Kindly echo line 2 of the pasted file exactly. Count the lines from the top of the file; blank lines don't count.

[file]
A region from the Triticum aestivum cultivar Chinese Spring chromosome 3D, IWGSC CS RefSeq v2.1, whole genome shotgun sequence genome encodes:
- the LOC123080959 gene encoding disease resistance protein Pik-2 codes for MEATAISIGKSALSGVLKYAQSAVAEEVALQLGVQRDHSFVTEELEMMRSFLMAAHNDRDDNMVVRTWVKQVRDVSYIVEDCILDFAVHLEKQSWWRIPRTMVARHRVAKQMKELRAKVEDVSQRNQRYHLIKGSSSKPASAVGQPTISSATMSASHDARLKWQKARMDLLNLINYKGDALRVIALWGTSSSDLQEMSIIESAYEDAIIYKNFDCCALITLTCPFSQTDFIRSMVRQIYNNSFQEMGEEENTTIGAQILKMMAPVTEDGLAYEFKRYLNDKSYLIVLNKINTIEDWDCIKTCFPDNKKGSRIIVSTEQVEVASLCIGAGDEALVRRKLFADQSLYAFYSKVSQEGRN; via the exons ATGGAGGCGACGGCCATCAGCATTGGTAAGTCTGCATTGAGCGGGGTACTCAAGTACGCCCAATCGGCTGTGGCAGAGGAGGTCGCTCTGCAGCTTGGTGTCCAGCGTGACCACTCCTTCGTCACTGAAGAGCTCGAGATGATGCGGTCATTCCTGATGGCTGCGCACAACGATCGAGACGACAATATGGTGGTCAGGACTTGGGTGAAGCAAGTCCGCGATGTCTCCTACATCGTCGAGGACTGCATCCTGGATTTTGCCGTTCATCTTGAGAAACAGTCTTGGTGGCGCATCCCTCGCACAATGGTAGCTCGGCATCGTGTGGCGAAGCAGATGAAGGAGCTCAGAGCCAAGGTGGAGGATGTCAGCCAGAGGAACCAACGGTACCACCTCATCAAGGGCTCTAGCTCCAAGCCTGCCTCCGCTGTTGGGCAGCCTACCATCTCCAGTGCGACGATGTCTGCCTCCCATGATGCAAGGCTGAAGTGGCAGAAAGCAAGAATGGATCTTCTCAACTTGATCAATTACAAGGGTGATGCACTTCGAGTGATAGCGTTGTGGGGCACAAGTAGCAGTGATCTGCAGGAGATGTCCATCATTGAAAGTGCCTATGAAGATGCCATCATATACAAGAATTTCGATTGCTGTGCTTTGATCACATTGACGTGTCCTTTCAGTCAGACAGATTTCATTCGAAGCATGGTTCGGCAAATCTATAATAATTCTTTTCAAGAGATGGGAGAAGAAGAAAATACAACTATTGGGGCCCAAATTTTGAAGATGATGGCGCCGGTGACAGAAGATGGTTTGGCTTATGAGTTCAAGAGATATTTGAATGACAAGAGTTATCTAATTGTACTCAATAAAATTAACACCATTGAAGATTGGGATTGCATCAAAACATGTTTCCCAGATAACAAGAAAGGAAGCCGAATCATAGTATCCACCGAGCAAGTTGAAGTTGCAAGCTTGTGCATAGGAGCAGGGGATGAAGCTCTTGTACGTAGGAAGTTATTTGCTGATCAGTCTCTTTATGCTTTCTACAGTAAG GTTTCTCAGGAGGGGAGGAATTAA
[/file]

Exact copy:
- the LOC123080959 gene encoding disease resistance protein Pik-2 codes for MEATAISIGKSALSGVLKYAQSAVAEEVALQLGVQRDHSFVTEELEMMRSFLMAAHNDRDDNMVVRTWVKQVRDVSYIVEDCILDFAVHLEKQSWWRIPRTMVARHRVAKQMKELRAKVEDVSQRNQRYHLIKGSSSKPASAVGQPTISSATMSASHDARLKWQKARMDLLNLINYKGDALRVIALWGTSSSDLQEMSIIESAYEDAIIYKNFDCCALITLTCPFSQTDFIRSMVRQIYNNSFQEMGEEENTTIGAQILKMMAPVTEDGLAYEFKRYLNDKSYLIVLNKINTIEDWDCIKTCFPDNKKGSRIIVSTEQVEVASLCIGAGDEALVRRKLFADQSLYAFYSKVSQEGRN; via the exons ATGGAGGCGACGGCCATCAGCATTGGTAAGTCTGCATTGAGCGGGGTACTCAAGTACGCCCAATCGGCTGTGGCAGAGGAGGTCGCTCTGCAGCTTGGTGTCCAGCGTGACCACTCCTTCGTCACTGAAGAGCTCGAGATGATGCGGTCATTCCTGATGGCTGCGCACAACGATCGAGACGACAATATGGTGGTCAGGACTTGGGTGAAGCAAGTCCGCGATGTCTCCTACATCGTCGAGGACTGCATCCTGGATTTTGCCGTTCATCTTGAGAAACAGTCTTGGTGGCGCATCCCTCGCACAATGGTAGCTCGGCATCGTGTGGCGAAGCAGATGAAGGAGCTCAGAGCCAAGGTGGAGGATGTCAGCCAGAGGAACCAACGGTACCACCTCATCAAGGGCTCTAGCTCCAAGCCTGCCTCCGCTGTTGGGCAGCCTACCATCTCCAGTGCGACGATGTCTGCCTCCCATGATGCAAGGCTGAAGTGGCAGAAAGCAAGAATGGATCTTCTCAACTTGATCAATTACAAGGGTGATGCACTTCGAGTGATAGCGTTGTGGGGCACAAGTAGCAGTGATCTGCAGGAGATGTCCATCATTGAAAGTGCCTATGAAGATGCCATCATATACAAGAATTTCGATTGCTGTGCTTTGATCACATTGACGTGTCCTTTCAGTCAGACAGATTTCATTCGAAGCATGGTTCGGCAAATCTATAATAATTCTTTTCAAGAGATGGGAGAAGAAGAAAATACAACTATTGGGGCCCAAATTTTGAAGATGATGGCGCCGGTGACAGAAGATGGTTTGGCTTATGAGTTCAAGAGATATTTGAATGACAAGAGTTATCTAATTGTACTCAATAAAATTAACACCATTGAAGATTGGGATTGCATCAAAACATGTTTCCCAGATAACAAGAAAGGAAGCCGAATCATAGTATCCACCGAGCAAGTTGAAGTTGCAAGCTTGTGCATAGGAGCAGGGGATGAAGCTCTTGTACGTAGGAAGTTATTTGCTGATCAGTCTCTTTATGCTTTCTACAGTAAG GTTTCTCAGGAGGGGAGGAATTAA